After much anticipation, the Department of Education (the Department) has finally released its final rule addressing how schools receiving federal financial assistance must respond to sexual harassment allegations. The Department has expressed an intention to provide a fair process to both complainants and respondents. These regulations put in place requirements that will help ensure the protection of the due process rights of students who are accused of misconduct.
The new regulations define sexual harassment to include sexual assault, dating violence, domestic violence, and stalking. The regulations apply the Davis definition to unwelcome conduct sexual harassment. The conduct must be severe, pervasive, and objectively offensive.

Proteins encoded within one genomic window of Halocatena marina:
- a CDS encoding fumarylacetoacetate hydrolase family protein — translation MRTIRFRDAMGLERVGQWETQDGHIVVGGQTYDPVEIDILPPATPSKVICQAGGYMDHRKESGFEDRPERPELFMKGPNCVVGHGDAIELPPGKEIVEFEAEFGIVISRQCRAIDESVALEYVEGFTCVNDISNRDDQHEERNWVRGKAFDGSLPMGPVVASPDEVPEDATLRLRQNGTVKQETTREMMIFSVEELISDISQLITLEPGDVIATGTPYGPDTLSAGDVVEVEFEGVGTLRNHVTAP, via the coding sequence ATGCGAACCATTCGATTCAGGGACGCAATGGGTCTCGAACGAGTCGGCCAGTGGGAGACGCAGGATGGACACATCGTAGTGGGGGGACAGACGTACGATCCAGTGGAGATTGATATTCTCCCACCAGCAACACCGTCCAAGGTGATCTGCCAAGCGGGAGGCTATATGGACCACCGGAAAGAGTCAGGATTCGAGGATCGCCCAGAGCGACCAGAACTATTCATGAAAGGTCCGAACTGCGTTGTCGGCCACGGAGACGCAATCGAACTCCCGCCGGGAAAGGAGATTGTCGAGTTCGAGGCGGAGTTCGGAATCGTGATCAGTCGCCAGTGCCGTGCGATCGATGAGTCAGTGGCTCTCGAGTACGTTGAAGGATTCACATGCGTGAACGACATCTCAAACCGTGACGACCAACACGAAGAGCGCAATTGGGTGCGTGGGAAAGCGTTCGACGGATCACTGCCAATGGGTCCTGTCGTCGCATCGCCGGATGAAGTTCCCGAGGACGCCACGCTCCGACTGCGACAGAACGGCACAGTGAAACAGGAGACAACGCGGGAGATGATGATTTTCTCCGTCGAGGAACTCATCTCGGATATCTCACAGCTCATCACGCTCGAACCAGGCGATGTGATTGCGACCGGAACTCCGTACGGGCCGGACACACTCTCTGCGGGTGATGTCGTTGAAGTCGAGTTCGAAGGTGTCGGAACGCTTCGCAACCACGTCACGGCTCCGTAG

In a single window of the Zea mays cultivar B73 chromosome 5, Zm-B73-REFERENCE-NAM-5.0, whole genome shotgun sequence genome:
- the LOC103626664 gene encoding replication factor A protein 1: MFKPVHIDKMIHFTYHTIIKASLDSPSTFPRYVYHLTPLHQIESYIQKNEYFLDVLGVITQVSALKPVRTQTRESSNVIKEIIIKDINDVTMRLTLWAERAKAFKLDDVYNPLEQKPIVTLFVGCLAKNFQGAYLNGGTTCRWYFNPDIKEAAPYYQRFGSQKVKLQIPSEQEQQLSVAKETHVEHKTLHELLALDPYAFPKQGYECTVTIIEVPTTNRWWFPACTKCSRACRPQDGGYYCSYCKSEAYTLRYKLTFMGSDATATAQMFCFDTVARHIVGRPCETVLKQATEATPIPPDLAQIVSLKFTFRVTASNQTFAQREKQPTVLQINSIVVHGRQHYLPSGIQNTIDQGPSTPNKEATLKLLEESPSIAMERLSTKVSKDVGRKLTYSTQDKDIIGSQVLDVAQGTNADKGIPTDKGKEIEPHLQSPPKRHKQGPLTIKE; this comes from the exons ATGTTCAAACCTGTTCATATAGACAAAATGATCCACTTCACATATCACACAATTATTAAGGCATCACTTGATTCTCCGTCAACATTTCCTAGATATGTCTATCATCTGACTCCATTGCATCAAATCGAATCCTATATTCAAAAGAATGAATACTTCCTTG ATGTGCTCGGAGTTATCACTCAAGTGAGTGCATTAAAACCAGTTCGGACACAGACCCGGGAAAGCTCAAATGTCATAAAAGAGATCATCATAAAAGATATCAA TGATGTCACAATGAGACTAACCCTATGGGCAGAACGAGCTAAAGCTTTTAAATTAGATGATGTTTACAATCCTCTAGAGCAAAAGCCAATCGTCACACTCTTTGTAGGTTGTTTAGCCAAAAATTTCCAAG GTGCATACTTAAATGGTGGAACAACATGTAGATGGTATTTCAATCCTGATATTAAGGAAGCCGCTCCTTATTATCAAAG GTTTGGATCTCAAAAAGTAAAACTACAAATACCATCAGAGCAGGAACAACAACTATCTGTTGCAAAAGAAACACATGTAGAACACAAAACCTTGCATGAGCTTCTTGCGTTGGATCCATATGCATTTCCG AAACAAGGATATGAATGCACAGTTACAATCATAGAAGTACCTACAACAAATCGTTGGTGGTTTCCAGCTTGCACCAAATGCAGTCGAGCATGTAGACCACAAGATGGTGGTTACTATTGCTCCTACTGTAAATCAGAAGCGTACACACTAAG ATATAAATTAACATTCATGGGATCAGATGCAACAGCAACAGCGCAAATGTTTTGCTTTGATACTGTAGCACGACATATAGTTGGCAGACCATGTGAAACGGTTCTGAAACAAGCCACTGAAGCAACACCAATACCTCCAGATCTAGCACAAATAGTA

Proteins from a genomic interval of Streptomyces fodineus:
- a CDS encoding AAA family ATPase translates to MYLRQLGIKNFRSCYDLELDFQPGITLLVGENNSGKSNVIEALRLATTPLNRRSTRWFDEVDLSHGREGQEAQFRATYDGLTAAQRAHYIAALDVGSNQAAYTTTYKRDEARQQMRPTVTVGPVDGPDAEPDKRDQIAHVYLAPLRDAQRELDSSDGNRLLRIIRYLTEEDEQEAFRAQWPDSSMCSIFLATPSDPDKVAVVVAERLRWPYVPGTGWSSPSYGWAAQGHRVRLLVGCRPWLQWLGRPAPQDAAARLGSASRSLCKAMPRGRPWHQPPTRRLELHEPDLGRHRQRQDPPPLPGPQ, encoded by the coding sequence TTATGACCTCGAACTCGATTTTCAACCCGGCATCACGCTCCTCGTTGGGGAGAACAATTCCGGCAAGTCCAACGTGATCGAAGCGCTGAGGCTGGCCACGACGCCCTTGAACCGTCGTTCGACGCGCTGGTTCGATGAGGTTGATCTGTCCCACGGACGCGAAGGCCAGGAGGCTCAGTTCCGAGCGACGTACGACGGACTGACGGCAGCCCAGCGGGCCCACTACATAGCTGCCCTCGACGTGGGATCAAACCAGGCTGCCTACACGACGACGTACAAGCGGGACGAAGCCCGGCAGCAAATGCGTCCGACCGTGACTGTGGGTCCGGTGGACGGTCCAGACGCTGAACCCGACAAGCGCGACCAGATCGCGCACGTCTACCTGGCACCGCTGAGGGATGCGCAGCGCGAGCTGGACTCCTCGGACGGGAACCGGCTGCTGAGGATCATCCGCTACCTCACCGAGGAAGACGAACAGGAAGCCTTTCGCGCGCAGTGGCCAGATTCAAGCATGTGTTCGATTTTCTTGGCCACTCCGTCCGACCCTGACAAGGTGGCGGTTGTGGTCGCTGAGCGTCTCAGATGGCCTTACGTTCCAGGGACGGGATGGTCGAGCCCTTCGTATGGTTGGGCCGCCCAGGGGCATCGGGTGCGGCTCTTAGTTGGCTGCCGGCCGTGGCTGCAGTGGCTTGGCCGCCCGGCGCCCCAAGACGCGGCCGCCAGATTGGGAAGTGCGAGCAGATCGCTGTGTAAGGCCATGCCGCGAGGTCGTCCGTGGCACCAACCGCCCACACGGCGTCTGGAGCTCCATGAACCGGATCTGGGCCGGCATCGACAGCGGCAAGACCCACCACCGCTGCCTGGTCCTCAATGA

The regulations set forth procedural requirements around the grievance and investigation process. Title IX personnel may not have conflicts of interests or bias against either party generally or personally. They must also be trained on the investigation and grievance process, including how to serve impartially and avoid bias. The respondent is entitled to a presumption he or she is not responsible for the alleged conduct until a determination has been made. Upon receiving a formal complaint, the school must provide all known parties with written notice of its grievance process and the notice of allegations with enough detail to allow them for the initial interview. The notice must inform the parties of their right to have an advisor of their choice. The school must provide notice of any additional allegations it decides to investigate.